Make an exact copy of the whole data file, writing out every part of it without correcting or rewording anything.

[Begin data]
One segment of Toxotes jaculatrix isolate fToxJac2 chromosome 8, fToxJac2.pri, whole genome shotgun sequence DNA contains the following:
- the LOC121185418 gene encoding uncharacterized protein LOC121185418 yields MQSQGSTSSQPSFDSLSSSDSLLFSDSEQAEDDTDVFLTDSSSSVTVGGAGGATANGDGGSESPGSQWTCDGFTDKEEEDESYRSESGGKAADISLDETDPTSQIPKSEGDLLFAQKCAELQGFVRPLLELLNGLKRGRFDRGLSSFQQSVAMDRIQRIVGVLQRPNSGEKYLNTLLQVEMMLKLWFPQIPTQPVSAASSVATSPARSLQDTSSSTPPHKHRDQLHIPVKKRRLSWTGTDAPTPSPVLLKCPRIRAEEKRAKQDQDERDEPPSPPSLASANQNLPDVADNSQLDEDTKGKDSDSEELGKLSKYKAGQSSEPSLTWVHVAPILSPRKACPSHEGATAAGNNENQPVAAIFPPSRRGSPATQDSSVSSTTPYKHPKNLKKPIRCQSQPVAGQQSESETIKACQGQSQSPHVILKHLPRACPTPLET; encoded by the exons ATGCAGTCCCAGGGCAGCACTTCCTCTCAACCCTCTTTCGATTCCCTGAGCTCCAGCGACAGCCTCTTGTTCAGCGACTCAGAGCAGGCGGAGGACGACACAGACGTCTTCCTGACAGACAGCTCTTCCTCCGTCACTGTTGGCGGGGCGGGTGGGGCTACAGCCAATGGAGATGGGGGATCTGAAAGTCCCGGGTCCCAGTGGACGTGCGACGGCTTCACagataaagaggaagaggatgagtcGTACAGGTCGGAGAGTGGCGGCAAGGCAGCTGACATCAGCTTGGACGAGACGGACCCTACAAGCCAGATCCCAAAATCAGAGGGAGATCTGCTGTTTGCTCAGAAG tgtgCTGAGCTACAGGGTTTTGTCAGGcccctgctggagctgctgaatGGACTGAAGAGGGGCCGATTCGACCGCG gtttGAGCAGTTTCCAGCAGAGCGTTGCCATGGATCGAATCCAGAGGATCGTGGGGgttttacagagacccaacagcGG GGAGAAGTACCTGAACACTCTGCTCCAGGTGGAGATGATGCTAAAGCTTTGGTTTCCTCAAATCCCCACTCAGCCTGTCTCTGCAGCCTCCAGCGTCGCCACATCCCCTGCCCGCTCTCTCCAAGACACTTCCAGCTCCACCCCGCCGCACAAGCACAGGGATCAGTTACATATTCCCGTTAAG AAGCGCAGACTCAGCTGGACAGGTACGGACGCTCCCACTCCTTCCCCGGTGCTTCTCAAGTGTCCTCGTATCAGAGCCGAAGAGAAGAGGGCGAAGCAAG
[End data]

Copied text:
One segment of Toxotes jaculatrix isolate fToxJac2 chromosome 8, fToxJac2.pri, whole genome shotgun sequence DNA contains the following:
- the LOC121185418 gene encoding uncharacterized protein LOC121185418 yields MQSQGSTSSQPSFDSLSSSDSLLFSDSEQAEDDTDVFLTDSSSSVTVGGAGGATANGDGGSESPGSQWTCDGFTDKEEEDESYRSESGGKAADISLDETDPTSQIPKSEGDLLFAQKCAELQGFVRPLLELLNGLKRGRFDRGLSSFQQSVAMDRIQRIVGVLQRPNSGEKYLNTLLQVEMMLKLWFPQIPTQPVSAASSVATSPARSLQDTSSSTPPHKHRDQLHIPVKKRRLSWTGTDAPTPSPVLLKCPRIRAEEKRAKQDQDERDEPPSPPSLASANQNLPDVADNSQLDEDTKGKDSDSEELGKLSKYKAGQSSEPSLTWVHVAPILSPRKACPSHEGATAAGNNENQPVAAIFPPSRRGSPATQDSSVSSTTPYKHPKNLKKPIRCQSQPVAGQQSESETIKACQGQSQSPHVILKHLPRACPTPLET; encoded by the exons ATGCAGTCCCAGGGCAGCACTTCCTCTCAACCCTCTTTCGATTCCCTGAGCTCCAGCGACAGCCTCTTGTTCAGCGACTCAGAGCAGGCGGAGGACGACACAGACGTCTTCCTGACAGACAGCTCTTCCTCCGTCACTGTTGGCGGGGCGGGTGGGGCTACAGCCAATGGAGATGGGGGATCTGAAAGTCCCGGGTCCCAGTGGACGTGCGACGGCTTCACagataaagaggaagaggatgagtcGTACAGGTCGGAGAGTGGCGGCAAGGCAGCTGACATCAGCTTGGACGAGACGGACCCTACAAGCCAGATCCCAAAATCAGAGGGAGATCTGCTGTTTGCTCAGAAG tgtgCTGAGCTACAGGGTTTTGTCAGGcccctgctggagctgctgaatGGACTGAAGAGGGGCCGATTCGACCGCG gtttGAGCAGTTTCCAGCAGAGCGTTGCCATGGATCGAATCCAGAGGATCGTGGGGgttttacagagacccaacagcGG GGAGAAGTACCTGAACACTCTGCTCCAGGTGGAGATGATGCTAAAGCTTTGGTTTCCTCAAATCCCCACTCAGCCTGTCTCTGCAGCCTCCAGCGTCGCCACATCCCCTGCCCGCTCTCTCCAAGACACTTCCAGCTCCACCCCGCCGCACAAGCACAGGGATCAGTTACATATTCCCGTTAAG AAGCGCAGACTCAGCTGGACAGGTACGGACGCTCCCACTCCTTCCCCGGTGCTTCTCAAGTGTCCTCGTATCAGAGCCGAAGAGAAGAGGGCGAAGCAAG